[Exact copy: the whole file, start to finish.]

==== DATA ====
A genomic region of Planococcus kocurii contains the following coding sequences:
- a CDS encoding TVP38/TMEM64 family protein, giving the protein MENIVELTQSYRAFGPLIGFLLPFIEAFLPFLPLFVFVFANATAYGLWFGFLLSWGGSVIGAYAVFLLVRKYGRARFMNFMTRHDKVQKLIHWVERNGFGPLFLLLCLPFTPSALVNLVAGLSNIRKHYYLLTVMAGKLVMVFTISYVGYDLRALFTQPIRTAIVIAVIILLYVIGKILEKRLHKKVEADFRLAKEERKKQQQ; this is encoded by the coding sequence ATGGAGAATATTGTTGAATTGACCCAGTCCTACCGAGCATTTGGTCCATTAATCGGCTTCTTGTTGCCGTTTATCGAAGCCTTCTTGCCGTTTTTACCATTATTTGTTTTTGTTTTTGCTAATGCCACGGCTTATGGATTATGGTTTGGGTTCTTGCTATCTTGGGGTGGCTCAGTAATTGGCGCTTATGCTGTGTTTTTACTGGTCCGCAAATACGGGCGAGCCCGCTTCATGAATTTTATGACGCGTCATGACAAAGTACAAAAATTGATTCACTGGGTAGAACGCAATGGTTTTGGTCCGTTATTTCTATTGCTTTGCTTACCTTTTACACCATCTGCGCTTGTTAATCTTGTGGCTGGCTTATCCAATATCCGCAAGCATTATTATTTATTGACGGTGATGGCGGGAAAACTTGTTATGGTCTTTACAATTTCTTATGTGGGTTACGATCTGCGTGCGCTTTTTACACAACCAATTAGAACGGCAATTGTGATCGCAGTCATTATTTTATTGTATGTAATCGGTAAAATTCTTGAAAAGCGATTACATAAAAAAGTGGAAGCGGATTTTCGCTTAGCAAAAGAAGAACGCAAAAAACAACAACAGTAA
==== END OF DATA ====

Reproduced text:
A genomic region of Planococcus kocurii contains the following coding sequences:
- a CDS encoding TVP38/TMEM64 family protein, giving the protein MENIVELTQSYRAFGPLIGFLLPFIEAFLPFLPLFVFVFANATAYGLWFGFLLSWGGSVIGAYAVFLLVRKYGRARFMNFMTRHDKVQKLIHWVERNGFGPLFLLLCLPFTPSALVNLVAGLSNIRKHYYLLTVMAGKLVMVFTISYVGYDLRALFTQPIRTAIVIAVIILLYVIGKILEKRLHKKVEADFRLAKEERKKQQQ; this is encoded by the coding sequence ATGGAGAATATTGTTGAATTGACCCAGTCCTACCGAGCATTTGGTCCATTAATCGGCTTCTTGTTGCCGTTTATCGAAGCCTTCTTGCCGTTTTTACCATTATTTGTTTTTGTTTTTGCTAATGCCACGGCTTATGGATTATGGTTTGGGTTCTTGCTATCTTGGGGTGGCTCAGTAATTGGCGCTTATGCTGTGTTTTTACTGGTCCGCAAATACGGGCGAGCCCGCTTCATGAATTTTATGACGCGTCATGACAAAGTACAAAAATTGATTCACTGGGTAGAACGCAATGGTTTTGGTCCGTTATTTCTATTGCTTTGCTTACCTTTTACACCATCTGCGCTTGTTAATCTTGTGGCTGGCTTATCCAATATCCGCAAGCATTATTATTTATTGACGGTGATGGCGGGAAAACTTGTTATGGTCTTTACAATTTCTTATGTGGGTTACGATCTGCGTGCGCTTTTTACACAACCAATTAGAACGGCAATTGTGATCGCAGTCATTATTTTATTGTATGTAATCGGTAAAATTCTTGAAAAGCGATTACATAAAAAAGTGGAAGCGGATTTTCGCTTAGCAAAAGAAGAACGCAAAAAACAACAACAGTAA